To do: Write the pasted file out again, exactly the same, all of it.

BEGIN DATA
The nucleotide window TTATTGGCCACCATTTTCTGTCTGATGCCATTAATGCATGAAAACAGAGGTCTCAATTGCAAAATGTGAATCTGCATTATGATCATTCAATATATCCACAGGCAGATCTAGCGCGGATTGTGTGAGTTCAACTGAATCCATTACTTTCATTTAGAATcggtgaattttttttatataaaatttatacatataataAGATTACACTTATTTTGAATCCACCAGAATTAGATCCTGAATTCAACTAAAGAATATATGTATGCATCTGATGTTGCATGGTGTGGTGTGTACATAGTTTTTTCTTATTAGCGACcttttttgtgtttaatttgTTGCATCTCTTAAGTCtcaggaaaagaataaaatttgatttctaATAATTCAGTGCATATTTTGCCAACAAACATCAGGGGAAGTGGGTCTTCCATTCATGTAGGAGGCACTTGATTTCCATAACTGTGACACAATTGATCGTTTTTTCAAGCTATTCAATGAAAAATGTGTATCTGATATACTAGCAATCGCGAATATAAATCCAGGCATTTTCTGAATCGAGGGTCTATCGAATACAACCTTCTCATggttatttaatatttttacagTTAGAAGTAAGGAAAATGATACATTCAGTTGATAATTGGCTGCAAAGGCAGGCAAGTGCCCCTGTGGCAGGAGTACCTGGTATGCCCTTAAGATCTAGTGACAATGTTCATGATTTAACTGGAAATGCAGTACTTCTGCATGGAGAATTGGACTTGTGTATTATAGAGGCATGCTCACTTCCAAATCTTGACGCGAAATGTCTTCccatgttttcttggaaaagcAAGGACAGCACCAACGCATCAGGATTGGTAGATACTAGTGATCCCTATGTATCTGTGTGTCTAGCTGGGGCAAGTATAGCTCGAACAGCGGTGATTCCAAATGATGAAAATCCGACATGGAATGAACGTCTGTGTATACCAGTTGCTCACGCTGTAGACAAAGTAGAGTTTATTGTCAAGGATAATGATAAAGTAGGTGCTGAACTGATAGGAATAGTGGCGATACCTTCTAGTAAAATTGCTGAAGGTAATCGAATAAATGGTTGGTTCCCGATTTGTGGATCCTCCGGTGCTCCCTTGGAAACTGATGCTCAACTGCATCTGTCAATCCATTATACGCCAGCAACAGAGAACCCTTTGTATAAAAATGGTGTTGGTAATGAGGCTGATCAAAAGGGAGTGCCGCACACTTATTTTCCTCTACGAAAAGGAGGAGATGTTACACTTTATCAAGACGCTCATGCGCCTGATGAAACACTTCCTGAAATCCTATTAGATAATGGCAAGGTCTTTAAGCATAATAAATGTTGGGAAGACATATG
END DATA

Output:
The nucleotide window TTATTGGCCACCATTTTCTGTCTGATGCCATTAATGCATGAAAACAGAGGTCTCAATTGCAAAATGTGAATCTGCATTATGATCATTCAATATATCCACAGGCAGATCTAGCGCGGATTGTGTGAGTTCAACTGAATCCATTACTTTCATTTAGAATcggtgaattttttttatataaaatttatacatataataAGATTACACTTATTTTGAATCCACCAGAATTAGATCCTGAATTCAACTAAAGAATATATGTATGCATCTGATGTTGCATGGTGTGGTGTGTACATAGTTTTTTCTTATTAGCGACcttttttgtgtttaatttgTTGCATCTCTTAAGTCtcaggaaaagaataaaatttgatttctaATAATTCAGTGCATATTTTGCCAACAAACATCAGGGGAAGTGGGTCTTCCATTCATGTAGGAGGCACTTGATTTCCATAACTGTGACACAATTGATCGTTTTTTCAAGCTATTCAATGAAAAATGTGTATCTGATATACTAGCAATCGCGAATATAAATCCAGGCATTTTCTGAATCGAGGGTCTATCGAATACAACCTTCTCATggttatttaatatttttacagTTAGAAGTAAGGAAAATGATACATTCAGTTGATAATTGGCTGCAAAGGCAGGCAAGTGCCCCTGTGGCAGGAGTACCTGGTATGCCCTTAAGATCTAGTGACAATGTTCATGATTTAACTGGAAATGCAGTACTTCTGCATGGAGAATTGGACTTGTGTATTATAGAGGCATGCTCACTTCCAAATCTTGACGCGAAATGTCTTCccatgttttcttggaaaagcAAGGACAGCACCAACGCATCAGGATTGGTAGATACTAGTGATCCCTATGTATCTGTGTGTCTAGCTGGGGCAAGTATAGCTCGAACAGCGGTGATTCCAAATGATGAAAATCCGACATGGAATGAACGTCTGTGTATACCAGTTGCTCACGCTGTAGACAAAGTAGAGTTTATTGTCAAGGATAATGATAAAGTAGGTGCTGAACTGATAGGAATAGTGGCGATACCTTCTAGTAAAATTGCTGAAGGTAATCGAATAAATGGTTGGTTCCCGATTTGTGGATCCTCCGGTGCTCCCTTGGAAACTGATGCTCAACTGCATCTGTCAATCCATTATACGCCAGCAACAGAGAACCCTTTGTATAAAAATGGTGTTGGTAATGAGGCTGATCAAAAGGGAGTGCCGCACACTTATTTTCCTCTACGAAAAGGAGGAGATGTTACACTTTATCAAGACGCTCATGCGCCTGATGAAACACTTCCTGAAATCCTATTAGATAATGGCAAGGTCTTTAAGCATAATAAATGTTGGGAAGACATATG